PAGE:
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Local rights trampled in "Think Big" Bill

2 December 2004

Local rights trampled in "Think Big" Bill

Giant transmission lines, motorways, large dams and coal-burning power stations are likely to be fast-tracked if the RMA Amendment Bill introduced to Parliament today is passed, the Green Party warns.

Green Co-Leader and Environment Spokesperson Jeanette Fitzsimons said new processes in the Bill gave the Minister for the Environment unprecedented powers to bypass public concerns in "the national interest".

"Under this Bill 'national interest' is whatever the minister says it is," Ms Fitzsimons said. "This is a return to the Birch/Muldoon 'Think Big' era."

"Applicants for big projects can now ask the minister to 'call in' the project and appoint her own committee to deal with it," Ms Fitzsimons said.

"It is then taken out of the hands of the local council and there is no appeal to the Environment Court. This is even worse than National's proposals for direct referral to the Environment Court. SOEs like Transpower and Crown entities like Transit will rush to use these new provisions."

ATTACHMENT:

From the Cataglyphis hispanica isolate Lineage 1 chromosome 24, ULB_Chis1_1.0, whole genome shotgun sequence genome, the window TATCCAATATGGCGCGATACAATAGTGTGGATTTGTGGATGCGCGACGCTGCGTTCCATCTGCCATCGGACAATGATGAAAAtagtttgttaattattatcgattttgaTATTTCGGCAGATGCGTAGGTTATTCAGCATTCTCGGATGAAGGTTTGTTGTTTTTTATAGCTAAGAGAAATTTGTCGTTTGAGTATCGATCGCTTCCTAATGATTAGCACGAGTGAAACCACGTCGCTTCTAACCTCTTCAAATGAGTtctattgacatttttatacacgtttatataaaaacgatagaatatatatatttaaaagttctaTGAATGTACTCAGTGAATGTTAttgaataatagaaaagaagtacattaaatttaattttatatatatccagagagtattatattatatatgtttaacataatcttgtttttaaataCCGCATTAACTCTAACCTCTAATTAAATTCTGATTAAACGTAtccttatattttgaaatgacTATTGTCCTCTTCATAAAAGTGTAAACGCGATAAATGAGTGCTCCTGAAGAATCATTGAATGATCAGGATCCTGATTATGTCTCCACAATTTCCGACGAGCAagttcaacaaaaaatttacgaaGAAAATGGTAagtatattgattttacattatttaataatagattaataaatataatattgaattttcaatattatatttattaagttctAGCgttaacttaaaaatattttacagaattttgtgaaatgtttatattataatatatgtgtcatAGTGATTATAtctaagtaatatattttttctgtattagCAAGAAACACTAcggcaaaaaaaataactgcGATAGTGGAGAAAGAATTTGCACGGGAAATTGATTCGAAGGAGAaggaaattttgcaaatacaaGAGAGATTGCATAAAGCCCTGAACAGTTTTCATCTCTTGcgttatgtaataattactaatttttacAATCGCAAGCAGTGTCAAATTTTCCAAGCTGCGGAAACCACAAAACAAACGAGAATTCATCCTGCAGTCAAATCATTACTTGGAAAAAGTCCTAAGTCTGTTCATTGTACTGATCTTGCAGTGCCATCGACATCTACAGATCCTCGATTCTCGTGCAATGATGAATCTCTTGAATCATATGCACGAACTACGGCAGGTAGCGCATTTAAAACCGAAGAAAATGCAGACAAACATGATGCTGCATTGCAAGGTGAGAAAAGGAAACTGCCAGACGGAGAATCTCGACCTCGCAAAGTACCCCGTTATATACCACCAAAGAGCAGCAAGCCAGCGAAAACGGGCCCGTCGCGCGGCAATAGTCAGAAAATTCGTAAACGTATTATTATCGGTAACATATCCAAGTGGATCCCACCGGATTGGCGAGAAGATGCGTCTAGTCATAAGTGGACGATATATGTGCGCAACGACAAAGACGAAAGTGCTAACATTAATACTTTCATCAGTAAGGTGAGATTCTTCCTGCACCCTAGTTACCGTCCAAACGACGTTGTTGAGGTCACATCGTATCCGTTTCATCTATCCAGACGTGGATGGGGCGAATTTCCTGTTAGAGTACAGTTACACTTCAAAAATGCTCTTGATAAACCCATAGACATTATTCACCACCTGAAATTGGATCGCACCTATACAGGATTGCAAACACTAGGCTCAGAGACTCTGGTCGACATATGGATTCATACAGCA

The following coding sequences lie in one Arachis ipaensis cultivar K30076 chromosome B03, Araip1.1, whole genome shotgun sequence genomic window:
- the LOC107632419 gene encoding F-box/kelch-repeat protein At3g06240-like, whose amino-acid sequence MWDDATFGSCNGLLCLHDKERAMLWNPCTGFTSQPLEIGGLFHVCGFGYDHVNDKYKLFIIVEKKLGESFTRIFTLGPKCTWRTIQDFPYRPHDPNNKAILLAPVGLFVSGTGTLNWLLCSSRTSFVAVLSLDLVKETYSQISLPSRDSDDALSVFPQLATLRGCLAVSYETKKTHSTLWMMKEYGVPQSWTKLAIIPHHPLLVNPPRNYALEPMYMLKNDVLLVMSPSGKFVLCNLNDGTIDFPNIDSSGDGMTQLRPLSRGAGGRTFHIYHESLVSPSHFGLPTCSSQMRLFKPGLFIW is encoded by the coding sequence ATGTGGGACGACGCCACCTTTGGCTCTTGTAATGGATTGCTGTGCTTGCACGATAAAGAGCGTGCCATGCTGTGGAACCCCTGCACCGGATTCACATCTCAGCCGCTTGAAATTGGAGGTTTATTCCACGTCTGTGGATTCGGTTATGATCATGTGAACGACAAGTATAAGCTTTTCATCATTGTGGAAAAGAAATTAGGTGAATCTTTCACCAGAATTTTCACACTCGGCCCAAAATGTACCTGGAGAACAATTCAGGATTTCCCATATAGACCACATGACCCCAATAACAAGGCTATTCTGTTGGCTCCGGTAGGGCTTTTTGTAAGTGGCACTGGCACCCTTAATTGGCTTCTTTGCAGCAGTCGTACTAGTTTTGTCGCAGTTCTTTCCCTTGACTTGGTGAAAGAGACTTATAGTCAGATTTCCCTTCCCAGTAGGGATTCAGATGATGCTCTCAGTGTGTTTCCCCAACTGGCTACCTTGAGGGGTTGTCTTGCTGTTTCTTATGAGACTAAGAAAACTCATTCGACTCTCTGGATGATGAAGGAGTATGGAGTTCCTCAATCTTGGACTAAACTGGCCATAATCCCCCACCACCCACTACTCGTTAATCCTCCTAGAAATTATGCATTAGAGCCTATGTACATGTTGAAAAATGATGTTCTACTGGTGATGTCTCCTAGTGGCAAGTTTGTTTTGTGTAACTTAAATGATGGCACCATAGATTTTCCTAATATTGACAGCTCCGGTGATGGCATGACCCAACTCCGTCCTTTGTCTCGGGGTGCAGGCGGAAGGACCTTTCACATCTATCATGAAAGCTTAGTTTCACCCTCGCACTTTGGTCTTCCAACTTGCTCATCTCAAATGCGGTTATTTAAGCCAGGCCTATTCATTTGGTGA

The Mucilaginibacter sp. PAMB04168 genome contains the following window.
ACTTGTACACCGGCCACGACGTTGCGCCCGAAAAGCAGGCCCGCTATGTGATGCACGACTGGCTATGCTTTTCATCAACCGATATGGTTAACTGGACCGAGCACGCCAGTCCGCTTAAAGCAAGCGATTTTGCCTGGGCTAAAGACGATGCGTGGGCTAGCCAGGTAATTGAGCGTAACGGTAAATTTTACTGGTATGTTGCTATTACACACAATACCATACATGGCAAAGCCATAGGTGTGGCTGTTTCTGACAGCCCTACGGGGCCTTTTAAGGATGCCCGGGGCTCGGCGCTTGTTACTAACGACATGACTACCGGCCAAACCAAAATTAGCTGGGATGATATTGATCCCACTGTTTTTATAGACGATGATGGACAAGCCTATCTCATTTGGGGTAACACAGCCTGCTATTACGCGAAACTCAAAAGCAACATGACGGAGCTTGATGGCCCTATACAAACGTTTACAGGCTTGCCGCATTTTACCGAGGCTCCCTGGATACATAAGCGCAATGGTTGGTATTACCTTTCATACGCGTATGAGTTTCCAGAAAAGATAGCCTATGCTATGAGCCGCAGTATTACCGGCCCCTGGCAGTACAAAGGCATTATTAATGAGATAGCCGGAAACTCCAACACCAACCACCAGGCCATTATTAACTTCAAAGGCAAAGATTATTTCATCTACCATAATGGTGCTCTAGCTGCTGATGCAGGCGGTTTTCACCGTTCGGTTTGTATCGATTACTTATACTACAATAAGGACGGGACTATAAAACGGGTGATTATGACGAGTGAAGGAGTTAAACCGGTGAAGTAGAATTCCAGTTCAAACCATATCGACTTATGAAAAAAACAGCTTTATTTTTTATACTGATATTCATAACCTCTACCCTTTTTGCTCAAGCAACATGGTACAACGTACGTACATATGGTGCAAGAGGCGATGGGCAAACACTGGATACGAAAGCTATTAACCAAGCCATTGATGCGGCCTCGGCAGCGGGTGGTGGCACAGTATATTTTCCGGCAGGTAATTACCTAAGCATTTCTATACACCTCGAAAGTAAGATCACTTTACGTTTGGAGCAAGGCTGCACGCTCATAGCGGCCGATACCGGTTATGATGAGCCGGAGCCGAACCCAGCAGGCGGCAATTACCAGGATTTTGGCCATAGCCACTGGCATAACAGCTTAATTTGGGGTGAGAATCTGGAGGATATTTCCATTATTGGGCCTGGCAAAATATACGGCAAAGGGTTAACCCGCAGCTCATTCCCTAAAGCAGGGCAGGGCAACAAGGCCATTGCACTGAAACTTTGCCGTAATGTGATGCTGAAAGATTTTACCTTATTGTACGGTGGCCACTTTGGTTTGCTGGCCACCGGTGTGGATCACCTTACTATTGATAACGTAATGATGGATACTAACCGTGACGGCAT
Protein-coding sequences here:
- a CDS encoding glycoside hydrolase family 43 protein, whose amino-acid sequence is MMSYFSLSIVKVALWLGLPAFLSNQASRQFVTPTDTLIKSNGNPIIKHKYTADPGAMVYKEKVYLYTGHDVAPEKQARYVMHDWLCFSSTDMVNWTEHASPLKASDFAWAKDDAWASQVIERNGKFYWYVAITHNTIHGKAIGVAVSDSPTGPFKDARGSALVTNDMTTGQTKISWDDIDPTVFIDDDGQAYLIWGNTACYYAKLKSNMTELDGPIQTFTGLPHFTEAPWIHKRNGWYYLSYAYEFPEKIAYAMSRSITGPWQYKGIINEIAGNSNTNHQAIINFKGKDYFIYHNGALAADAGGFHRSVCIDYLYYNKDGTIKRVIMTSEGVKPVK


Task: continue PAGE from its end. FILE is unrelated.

Mrs Fitzsimons said the Bill also allows the minister to use national environmental standards, initially provided for as a tool for environmental protection, to force councils to allow activities such as transmission lines with no conditions and no resource consents.

"This is pure double-speak. And when combined with curbs on the rights of the public to oppose a project, it gives far too much power and too little accountability to the minister."

"Non-expert members of the public with shallow pockets will find the new processes at council hearings and the Environment Court even more daunting than ever. Unless they get all their information in at the beginning they will not be allowed to present it.

"Groups like the Cape Kidnappers Protection Society who, this week, won a decision to protect the iconic headland from a luxury resort development, will face a much tougher and more expensive battle."

Mrs Fitzsimons said there was now little difference between National and Labour on the RMA.

"Many of these bad ideas were in Simon Upton's 1999 Bill and were thoroughly considered and rejected by the select committee in 2000 and 2003. Now the Minister is allowing officials to try them on again.

"These changes are bad for democracy and bad for the environment. The Greens urge members of the public to make submissions on this Bill and tell the Government loud and clear in election year, that they value their rights and care about their environment."


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